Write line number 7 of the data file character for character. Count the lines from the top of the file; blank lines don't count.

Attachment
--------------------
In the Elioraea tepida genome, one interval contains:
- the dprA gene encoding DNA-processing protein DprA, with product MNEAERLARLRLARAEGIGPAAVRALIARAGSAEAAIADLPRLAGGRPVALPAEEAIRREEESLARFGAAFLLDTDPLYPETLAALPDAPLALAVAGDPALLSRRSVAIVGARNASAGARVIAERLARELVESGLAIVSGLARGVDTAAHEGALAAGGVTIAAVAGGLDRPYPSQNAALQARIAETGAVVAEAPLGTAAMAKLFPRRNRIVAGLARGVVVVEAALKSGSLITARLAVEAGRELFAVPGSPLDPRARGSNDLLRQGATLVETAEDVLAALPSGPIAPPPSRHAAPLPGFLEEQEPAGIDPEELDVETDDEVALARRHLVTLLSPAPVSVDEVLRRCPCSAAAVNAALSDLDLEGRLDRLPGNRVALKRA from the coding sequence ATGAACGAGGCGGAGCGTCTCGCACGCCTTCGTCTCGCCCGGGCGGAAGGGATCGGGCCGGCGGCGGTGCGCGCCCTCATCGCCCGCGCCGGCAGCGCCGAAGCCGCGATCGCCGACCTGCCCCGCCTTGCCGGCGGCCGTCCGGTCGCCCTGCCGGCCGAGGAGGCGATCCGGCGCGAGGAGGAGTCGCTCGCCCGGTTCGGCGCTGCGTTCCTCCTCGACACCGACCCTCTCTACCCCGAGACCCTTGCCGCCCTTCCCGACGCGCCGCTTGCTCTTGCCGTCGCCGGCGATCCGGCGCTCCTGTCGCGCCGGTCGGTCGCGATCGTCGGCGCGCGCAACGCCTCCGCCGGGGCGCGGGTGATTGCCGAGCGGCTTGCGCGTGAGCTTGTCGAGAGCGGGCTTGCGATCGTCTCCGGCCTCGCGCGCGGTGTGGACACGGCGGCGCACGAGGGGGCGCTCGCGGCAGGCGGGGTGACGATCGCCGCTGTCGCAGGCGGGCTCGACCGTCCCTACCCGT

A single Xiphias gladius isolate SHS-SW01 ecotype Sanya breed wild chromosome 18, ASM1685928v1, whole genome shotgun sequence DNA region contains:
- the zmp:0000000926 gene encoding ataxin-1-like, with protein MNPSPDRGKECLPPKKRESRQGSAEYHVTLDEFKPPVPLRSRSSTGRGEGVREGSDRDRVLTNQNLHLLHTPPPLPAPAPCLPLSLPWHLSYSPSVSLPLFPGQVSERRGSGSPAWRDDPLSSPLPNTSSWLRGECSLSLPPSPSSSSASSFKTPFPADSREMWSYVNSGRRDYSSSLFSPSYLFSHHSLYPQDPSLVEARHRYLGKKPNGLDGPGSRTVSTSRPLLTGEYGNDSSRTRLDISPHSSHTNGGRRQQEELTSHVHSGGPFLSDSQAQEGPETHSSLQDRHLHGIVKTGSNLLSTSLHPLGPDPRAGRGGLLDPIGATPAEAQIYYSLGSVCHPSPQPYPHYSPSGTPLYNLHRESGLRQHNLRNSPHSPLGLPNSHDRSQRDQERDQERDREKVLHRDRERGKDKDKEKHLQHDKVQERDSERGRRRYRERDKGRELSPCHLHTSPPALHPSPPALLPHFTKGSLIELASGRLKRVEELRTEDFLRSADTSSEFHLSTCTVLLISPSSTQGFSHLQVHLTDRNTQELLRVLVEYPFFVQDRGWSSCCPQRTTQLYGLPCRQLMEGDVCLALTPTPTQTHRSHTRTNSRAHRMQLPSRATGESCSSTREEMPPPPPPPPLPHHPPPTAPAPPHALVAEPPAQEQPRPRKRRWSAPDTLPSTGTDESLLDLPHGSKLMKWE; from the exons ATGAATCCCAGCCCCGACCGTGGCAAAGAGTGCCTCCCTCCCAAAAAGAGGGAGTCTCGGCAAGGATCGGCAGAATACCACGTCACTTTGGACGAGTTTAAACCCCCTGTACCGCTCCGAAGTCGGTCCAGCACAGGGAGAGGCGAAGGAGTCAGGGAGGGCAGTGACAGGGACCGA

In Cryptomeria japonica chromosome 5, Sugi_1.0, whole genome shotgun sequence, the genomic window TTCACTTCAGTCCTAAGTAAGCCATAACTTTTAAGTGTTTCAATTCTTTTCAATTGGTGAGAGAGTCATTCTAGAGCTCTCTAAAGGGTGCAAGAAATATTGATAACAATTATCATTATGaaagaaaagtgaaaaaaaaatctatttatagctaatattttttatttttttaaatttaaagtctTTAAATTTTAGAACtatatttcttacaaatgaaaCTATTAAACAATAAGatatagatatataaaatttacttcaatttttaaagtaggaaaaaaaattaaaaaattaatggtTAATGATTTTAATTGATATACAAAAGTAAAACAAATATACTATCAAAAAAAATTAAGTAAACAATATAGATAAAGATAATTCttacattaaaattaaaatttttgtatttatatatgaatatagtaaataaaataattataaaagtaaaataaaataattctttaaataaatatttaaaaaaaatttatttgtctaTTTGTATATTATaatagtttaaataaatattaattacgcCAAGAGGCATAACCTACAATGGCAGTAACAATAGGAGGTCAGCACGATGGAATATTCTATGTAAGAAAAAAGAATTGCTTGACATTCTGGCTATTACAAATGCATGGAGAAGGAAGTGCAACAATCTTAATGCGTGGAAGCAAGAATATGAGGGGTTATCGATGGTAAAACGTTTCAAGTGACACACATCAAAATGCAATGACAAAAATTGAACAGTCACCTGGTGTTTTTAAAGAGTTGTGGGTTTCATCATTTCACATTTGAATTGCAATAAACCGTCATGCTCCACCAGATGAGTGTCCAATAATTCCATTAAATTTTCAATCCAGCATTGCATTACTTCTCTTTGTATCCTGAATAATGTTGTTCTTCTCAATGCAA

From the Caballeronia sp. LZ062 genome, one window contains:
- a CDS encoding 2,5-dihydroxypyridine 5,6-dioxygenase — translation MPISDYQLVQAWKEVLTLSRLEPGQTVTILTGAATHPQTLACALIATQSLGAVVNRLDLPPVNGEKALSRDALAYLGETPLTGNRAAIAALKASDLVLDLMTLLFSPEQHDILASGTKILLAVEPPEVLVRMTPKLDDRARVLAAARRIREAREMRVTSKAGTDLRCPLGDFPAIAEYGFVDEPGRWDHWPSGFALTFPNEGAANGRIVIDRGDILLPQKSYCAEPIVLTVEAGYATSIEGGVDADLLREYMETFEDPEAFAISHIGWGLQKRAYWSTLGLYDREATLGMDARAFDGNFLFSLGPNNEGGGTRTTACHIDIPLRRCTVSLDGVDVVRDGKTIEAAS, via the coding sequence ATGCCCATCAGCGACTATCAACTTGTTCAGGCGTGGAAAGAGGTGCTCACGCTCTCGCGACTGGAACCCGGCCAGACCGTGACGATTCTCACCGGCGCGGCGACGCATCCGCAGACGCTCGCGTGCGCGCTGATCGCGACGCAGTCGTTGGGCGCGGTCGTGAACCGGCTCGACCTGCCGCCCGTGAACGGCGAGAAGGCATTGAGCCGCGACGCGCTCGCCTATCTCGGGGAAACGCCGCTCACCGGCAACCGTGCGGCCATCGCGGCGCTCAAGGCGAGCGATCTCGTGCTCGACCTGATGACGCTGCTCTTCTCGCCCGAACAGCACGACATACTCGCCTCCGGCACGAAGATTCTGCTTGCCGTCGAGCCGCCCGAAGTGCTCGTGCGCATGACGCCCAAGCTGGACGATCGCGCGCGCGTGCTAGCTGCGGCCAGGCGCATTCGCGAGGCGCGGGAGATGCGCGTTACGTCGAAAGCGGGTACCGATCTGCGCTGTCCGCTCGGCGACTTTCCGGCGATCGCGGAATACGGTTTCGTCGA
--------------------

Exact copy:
- a CDS encoding 2,5-dihydroxypyridine 5,6-dioxygenase — translation MPISDYQLVQAWKEVLTLSRLEPGQTVTILTGAATHPQTLACALIATQSLGAVVNRLDLPPVNGEKALSRDALAYLGETPLTGNRAAIAALKASDLVLDLMTLLFSPEQHDILASGTKILLAVEPPEVLVRMTPKLDDRARVLAAARRIREAREMRVTSKAGTDLRCPLGDFPAIAEYGFVDEPGRWDHWPSGFALTFPNEGAANGRIVIDRGDILLPQKSYCAEPIVLTVEAGYATSIEGGVDADLLREYMETFEDPEAFAISHIGWGLQKRAYWSTLGLYDREATLGMDARAFDGNFLFSLGPNNEGGGTRTTACHIDIPLRRCTVSLDGVDVVRDGKTIEAAS, via the coding sequence ATGCCCATCAGCGACTATCAACTTGTTCAGGCGTGGAAAGAGGTGCTCACGCTCTCGCGACTGGAACCCGGCCAGACCGTGACGATTCTCACCGGCGCGGCGACGCATCCGCAGACGCTCGCGTGCGCGCTGATCGCGACGCAGTCGTTGGGCGCGGTCGTGAACCGGCTCGACCTGCCGCCCGTGAACGGCGAGAAGGCATTGAGCCGCGACGCGCTCGCCTATCTCGGGGAAACGCCGCTCACCGGCAACCGTGCGGCCATCGCGGCGCTCAAGGCGAGCGATCTCGTGCTCGACCTGATGACGCTGCTCTTCTCGCCCGAACAGCACGACATACTCGCCTCCGGCACGAAGATTCTGCTTGCCGTCGAGCCGCCCGAAGTGCTCGTGCGCATGACGCCCAAGCTGGACGATCGCGCGCGCGTGCTAGCTGCGGCCAGGCGCATTCGCGAGGCGCGGGAGATGCGCGTTACGTCGAAAGCGGGTACCGATCTGCGCTGTCCGCTCGGCGACTTTCCGGCGATCGCGGAATACGGTTTCGTCGA